Years of Potential Life Lost (YPLL)
Years of potential life lost (YPLL) is a measure of the relative impact of various diseases and other forces on a population when an individual dies at an age younger than life expectancy. The underlying notion is that the loss of a productive life (if the loss could have been prevented) is a waste to society.
While the concept of YPLL is primarily related to public health and studies that take on the societal perspective, it is also quite relevant to employers and disease management. The preventable loss of a productive worker results in costs associated with replacement hiring and training that are borne by employers.
The rate of years of potential life lost is a numeric representation of potential life lost per 1,000 population for the healthy productive work years of life. Comparisons of premature deaths across different populations use the YPLL rate.
Here the workforce is defined as those over 16 and under age 65 because that is the population of interest to employers. Alternatively, the average life expectancy can be used in the denominator.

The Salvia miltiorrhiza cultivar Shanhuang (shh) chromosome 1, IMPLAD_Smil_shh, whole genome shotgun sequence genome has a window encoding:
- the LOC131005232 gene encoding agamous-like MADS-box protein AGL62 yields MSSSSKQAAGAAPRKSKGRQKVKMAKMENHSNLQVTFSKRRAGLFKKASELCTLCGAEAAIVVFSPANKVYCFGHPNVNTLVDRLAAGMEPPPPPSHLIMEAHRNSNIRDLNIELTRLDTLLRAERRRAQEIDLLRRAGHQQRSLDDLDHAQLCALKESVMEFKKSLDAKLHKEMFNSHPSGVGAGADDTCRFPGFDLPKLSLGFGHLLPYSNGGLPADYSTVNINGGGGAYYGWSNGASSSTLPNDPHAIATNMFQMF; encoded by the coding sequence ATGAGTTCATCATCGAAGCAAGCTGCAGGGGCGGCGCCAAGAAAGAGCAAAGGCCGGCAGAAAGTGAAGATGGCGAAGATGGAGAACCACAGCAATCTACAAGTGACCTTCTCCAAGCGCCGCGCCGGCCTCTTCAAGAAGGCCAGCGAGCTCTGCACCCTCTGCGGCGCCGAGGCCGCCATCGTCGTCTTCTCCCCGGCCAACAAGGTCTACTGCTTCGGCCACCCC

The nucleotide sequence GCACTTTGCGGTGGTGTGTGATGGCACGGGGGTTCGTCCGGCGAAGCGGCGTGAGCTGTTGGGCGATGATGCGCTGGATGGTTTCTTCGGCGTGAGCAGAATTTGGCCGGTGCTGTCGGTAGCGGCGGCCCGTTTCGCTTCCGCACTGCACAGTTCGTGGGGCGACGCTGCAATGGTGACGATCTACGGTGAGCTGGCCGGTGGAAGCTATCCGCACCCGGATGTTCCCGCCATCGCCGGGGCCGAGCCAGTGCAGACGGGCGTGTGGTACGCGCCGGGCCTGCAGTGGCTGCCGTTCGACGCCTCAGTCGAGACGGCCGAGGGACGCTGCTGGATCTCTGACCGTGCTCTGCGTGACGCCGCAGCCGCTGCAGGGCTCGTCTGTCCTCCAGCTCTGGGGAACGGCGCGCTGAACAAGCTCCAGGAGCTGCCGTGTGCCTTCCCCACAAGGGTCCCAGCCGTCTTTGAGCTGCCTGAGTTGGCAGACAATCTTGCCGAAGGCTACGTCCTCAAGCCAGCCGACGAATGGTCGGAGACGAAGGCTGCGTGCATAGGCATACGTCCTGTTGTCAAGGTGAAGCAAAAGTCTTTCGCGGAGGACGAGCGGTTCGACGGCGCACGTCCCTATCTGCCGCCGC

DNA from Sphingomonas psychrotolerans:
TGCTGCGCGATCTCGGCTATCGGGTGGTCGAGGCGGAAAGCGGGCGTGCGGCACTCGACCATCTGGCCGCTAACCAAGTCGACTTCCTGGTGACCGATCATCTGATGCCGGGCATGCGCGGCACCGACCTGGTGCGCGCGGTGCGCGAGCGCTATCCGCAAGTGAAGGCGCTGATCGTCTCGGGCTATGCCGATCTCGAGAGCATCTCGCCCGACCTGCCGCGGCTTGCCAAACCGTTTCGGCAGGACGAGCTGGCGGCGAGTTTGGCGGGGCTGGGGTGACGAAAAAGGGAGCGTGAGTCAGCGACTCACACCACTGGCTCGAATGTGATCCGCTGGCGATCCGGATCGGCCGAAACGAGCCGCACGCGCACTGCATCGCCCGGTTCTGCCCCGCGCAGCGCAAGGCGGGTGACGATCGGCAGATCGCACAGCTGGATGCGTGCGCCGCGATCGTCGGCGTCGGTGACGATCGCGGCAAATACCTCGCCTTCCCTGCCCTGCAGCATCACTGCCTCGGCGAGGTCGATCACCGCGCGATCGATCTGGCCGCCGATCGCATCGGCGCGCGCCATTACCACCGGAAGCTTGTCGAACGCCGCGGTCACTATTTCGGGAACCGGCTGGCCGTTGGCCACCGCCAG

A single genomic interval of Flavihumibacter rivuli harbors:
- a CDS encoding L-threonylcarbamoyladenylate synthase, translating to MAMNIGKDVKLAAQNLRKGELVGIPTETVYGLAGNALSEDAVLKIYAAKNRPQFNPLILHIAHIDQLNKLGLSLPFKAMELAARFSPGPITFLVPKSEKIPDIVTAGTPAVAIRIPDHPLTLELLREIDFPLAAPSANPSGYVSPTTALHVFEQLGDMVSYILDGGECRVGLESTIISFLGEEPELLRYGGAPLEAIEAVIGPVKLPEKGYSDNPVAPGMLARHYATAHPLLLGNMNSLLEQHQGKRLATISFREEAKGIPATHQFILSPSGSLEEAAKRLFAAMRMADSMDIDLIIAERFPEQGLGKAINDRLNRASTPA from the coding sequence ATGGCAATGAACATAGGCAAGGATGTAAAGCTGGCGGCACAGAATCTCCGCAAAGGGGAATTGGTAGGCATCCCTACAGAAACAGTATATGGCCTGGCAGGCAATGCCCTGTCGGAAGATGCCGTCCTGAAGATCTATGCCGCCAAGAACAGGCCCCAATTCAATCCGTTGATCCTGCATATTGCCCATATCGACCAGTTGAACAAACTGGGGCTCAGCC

Rate of years of potential life lost:
|YPLL =||Years of potential life lost||x 1,000|
|Population over 16 and under age 65|
A 25-year-old man dies in a motorcycle accident because he did not wear a helmet. The death could have been prevented. Since he could have theoretically lived to an average life expectancy of about 72 years, 47 years of potentially productive life are lost.
Note, at the societal level, if 2,000 such motorcycle deaths occur in 25-year-olds, 94,000 potential years of life are lost (2,000 preventable deaths times 47 years lost).
A 50-year-old woman dies from renal failure because she has not followed the treatment regimen for her kidney disease. The death could have been prevented by chronic care management interventions. Since she could have theoretically lived a productive life until retirement at age 65, 15 years of potentially productive work life have been lost.
Timmreck, T. An Introduction to Epidemiology. 2nd ed. Sudbury: Jones and Bartlett Publishers (1998).
Zero (Missing in Graphical Depiction)
Graphical depictions of data may appear misleading if zero is missing from the scale (i.e., does not appear on the Y axis).
In the example, a variable is observed in the pre- and post-periods, and the results are charted in a format with a missing zero. The post-experience appears to indicate a significant reduction compared with the pre-value. A different depiction of the same data is shown in the graphic below.
Although the reduction is the same in both cases, when the zero is included in the scale, a different conclusion is reached from the presentation of the data.
Bland, M. Introduction to Medical Statistics. Oxford: Oxford University Press (1987).
Iezzoni, L. Risk Adjustment for Measuring Health Care Outcomes, 3rd ed. Chicago: Health Administration Press (2003).